Scientists have been fascinated with the workings of the human nervous system dating back to the time of Hippocrates and well before. Today, as members of the healthcare community gain a greater understanding of the system—how to treat its disorders and protect its integrity—interest in the topic continues to grow. The American Clinical Neurophysiology Society (ACNS) has been a leader in education and training for the past 70 years, and its recent annual meeting continued this tradition. SpecialtyCare was pleased to present two new research studies at the event to advance the community’s understanding of intraoperative neuromonitoring (IONM) and its impact on patient health and safety.
Our National Medical Director, Jeffrey Cohen, MD, PhD, FAAN, FACNS, presented “Neurologic Outcome Following Intraoperative Neurophysiologic Signal Change in Carotid Endarterectomy (CEA) Surgery.” The study of 5,414 consecutive patients in SCOPE, the SpecialtyCare Operative Procedural Registry™, reviewed evolving cerebral hypoxia during CEA surgery to examine the relationship between intraoperative resolution of neuromonitoring change and new onset of postoperative neurologic deficit. The incidence of new postoperative neurologic deficits was highest in procedures with unresolved or partially resolved neuromonitoring changes. By comparison, postoperative deficit rates were significantly lower in procedures with full resolution of IONM changes. The degree of resolution is quantitatively predictive of outcome, supporting the efficacy of neuromonitoring and corrective action in the face of cerebral hypoxia during CEA surgery.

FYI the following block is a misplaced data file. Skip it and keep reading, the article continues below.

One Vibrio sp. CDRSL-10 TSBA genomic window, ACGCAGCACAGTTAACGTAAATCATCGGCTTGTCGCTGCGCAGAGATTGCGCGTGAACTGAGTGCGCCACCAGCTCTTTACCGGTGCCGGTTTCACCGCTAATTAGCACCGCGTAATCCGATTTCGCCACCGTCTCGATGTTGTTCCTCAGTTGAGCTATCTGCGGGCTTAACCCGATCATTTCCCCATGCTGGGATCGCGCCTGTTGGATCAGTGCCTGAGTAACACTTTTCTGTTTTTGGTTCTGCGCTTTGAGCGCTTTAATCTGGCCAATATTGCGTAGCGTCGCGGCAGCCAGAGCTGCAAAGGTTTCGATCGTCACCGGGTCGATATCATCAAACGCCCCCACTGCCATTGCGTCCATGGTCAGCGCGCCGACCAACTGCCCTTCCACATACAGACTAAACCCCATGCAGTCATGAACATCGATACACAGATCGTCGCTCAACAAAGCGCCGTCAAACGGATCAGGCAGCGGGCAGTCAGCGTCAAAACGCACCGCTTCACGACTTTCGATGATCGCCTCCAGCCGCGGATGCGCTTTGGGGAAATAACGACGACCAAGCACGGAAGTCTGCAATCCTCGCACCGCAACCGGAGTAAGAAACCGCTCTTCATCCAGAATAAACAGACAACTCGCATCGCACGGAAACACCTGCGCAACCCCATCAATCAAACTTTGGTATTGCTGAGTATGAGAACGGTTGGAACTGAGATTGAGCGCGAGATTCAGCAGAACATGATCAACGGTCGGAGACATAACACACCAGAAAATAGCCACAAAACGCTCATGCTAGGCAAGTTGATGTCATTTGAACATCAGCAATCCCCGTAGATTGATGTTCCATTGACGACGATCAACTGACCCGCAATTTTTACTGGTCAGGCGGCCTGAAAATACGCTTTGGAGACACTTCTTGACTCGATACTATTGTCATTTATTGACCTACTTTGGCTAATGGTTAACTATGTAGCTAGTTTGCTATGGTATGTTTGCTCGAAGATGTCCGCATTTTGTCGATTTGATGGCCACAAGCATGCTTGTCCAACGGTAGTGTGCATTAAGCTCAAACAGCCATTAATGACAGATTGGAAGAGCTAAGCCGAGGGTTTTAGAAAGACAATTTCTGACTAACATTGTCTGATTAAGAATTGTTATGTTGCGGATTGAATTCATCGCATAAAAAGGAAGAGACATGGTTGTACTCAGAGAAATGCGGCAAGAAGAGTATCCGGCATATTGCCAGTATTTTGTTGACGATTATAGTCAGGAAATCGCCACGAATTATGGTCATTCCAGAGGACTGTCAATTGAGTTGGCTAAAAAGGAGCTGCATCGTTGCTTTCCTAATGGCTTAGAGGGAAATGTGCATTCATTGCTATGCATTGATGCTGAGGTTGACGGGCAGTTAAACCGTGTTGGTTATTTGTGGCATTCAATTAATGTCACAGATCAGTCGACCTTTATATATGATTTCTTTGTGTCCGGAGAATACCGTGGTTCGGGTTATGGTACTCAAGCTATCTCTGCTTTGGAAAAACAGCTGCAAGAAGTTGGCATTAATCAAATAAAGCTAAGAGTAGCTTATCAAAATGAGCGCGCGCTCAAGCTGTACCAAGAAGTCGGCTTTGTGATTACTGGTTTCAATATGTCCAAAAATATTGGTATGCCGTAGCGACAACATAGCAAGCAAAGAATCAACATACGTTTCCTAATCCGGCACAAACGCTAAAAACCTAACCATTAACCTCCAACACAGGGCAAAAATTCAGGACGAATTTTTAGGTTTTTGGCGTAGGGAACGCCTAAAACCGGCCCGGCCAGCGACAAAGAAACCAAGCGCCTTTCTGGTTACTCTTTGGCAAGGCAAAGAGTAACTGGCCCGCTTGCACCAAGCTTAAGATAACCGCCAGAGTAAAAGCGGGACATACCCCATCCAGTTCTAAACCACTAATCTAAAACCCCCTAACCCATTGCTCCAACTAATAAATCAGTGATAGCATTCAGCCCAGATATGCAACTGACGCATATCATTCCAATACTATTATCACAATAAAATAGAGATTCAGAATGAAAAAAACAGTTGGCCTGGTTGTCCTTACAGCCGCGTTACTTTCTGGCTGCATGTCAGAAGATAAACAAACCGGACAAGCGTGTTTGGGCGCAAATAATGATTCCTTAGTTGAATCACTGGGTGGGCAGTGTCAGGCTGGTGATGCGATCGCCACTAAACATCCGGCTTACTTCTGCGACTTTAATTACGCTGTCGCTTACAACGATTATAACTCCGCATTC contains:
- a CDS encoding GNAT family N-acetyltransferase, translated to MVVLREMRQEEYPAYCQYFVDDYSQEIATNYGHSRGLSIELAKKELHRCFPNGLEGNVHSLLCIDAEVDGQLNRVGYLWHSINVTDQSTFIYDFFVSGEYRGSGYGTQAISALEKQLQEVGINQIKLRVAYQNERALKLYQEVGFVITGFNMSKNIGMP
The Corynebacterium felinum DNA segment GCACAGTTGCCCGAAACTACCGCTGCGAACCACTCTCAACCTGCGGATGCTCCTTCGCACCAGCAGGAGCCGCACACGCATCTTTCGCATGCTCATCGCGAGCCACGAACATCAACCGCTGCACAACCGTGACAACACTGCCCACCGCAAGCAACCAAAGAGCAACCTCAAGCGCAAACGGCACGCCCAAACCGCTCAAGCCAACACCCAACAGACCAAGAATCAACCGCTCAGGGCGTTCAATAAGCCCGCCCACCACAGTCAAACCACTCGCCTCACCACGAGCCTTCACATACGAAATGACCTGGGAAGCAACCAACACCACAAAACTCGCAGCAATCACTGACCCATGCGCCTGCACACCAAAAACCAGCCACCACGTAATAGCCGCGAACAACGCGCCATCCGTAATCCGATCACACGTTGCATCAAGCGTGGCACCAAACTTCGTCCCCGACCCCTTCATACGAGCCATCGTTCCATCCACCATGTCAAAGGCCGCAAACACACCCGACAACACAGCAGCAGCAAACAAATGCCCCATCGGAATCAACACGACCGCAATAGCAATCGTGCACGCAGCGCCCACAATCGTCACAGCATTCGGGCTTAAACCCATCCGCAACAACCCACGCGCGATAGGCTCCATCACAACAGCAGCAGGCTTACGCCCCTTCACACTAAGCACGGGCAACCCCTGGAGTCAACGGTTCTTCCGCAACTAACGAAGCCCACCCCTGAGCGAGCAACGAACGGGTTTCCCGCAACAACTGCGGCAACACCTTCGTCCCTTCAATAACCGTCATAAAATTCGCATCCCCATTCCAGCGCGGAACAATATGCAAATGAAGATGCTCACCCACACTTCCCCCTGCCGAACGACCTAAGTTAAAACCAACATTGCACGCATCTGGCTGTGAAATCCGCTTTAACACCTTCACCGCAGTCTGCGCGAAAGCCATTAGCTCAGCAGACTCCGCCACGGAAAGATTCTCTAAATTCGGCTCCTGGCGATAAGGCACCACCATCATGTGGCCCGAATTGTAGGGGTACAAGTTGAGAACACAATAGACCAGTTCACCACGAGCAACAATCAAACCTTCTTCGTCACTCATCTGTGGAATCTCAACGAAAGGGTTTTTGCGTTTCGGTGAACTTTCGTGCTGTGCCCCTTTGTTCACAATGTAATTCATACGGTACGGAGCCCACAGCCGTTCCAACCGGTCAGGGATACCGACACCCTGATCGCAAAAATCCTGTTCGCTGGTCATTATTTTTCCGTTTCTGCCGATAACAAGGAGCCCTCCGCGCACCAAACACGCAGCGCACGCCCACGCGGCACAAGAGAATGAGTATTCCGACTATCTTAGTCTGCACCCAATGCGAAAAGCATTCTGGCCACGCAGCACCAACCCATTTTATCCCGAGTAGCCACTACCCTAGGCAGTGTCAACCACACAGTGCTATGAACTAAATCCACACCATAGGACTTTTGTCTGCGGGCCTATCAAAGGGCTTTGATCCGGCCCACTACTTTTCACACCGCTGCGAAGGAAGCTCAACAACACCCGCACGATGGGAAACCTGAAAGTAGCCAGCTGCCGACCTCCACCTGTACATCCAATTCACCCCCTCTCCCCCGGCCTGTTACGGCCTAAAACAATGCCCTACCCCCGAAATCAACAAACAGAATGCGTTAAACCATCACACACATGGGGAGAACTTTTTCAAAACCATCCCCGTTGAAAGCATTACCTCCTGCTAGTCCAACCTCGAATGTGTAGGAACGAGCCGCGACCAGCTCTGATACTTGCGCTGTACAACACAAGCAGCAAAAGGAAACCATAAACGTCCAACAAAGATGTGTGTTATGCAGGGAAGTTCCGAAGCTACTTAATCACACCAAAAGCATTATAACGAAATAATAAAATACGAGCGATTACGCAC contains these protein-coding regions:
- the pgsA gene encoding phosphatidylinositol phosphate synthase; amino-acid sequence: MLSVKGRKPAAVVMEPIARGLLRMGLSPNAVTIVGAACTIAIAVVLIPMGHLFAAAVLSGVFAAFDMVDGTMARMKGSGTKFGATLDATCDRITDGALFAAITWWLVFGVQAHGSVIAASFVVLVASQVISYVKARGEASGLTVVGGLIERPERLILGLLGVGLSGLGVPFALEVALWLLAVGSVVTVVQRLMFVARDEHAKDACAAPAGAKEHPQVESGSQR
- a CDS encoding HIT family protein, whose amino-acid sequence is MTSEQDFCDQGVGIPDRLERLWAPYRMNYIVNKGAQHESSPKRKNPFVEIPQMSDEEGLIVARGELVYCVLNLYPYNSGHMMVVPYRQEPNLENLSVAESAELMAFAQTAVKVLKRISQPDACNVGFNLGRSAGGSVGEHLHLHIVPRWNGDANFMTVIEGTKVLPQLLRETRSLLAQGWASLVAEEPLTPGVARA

Anthony K. Sestokas, PhD, DABNM, FASNM, Chief Clinical Officer, Intraoperative Neuromonitoring, reviewed the “Effect of Surgical Approach on Neuromonitoring Alert Rates and Neurologic Outcome in Lumbar Spine Surgery.” This study looked at 25,020 consecutive lumbar spine procedures in SCOPE™ and examined the difference in the rates of alerts and postoperative deficits by surgical approach and the number of spine levels operated on. Our data show that while differences between the lowest and highest alert rates across the five studied approaches were statistically significant, there were no significant differences in postoperative neurologic deficit rates. When we collapsed across approaches, the rate of neuromonitoring alerts increased with the number of levels operated on. In short, neuromonitoring alert rates vary with surgical approach and number of levels, but are not tightly coupled to postoperative neurologic deficit rates. The use of IONM in lumbar spine surgery may help mitigate neurologic injury despite an increase in neuromonitoring alerts during some surgical approaches to the spine.
Details on these and other IONM studies, including “Neuromonitoring Changes and Neurologic Outcome by Approach and Number of Levels in Extradural Cervical Spine Surgery,” are available in our Resource Library. Thank you to the ACNS for a terrific meeting. We’d also like to extend a special thank you to two of SpecialtyCare’s remote neuromonitoring physicians (RNPs)—Adam Juersivich, MD, and Gowri Lakshminarayan, MD—who served as members of the 2017 ACNS program committee. Dr. Lakshminarayan also gave a presentation entitled, “Career Opportunities in NIOM – An Overview,” which was part of a Special Interest Group on “Neurophysiological Intraoperative Monitoring.” Participating in meetings such as this throughout the year is a big part of our commitment to sharing the evidence-based insights that come from the work our surgical neurophysiologists and RNPs perform every day. It’s an honor to be part of the community’s ongoing effort to advance clinical neurophysiology and patient health and safety.
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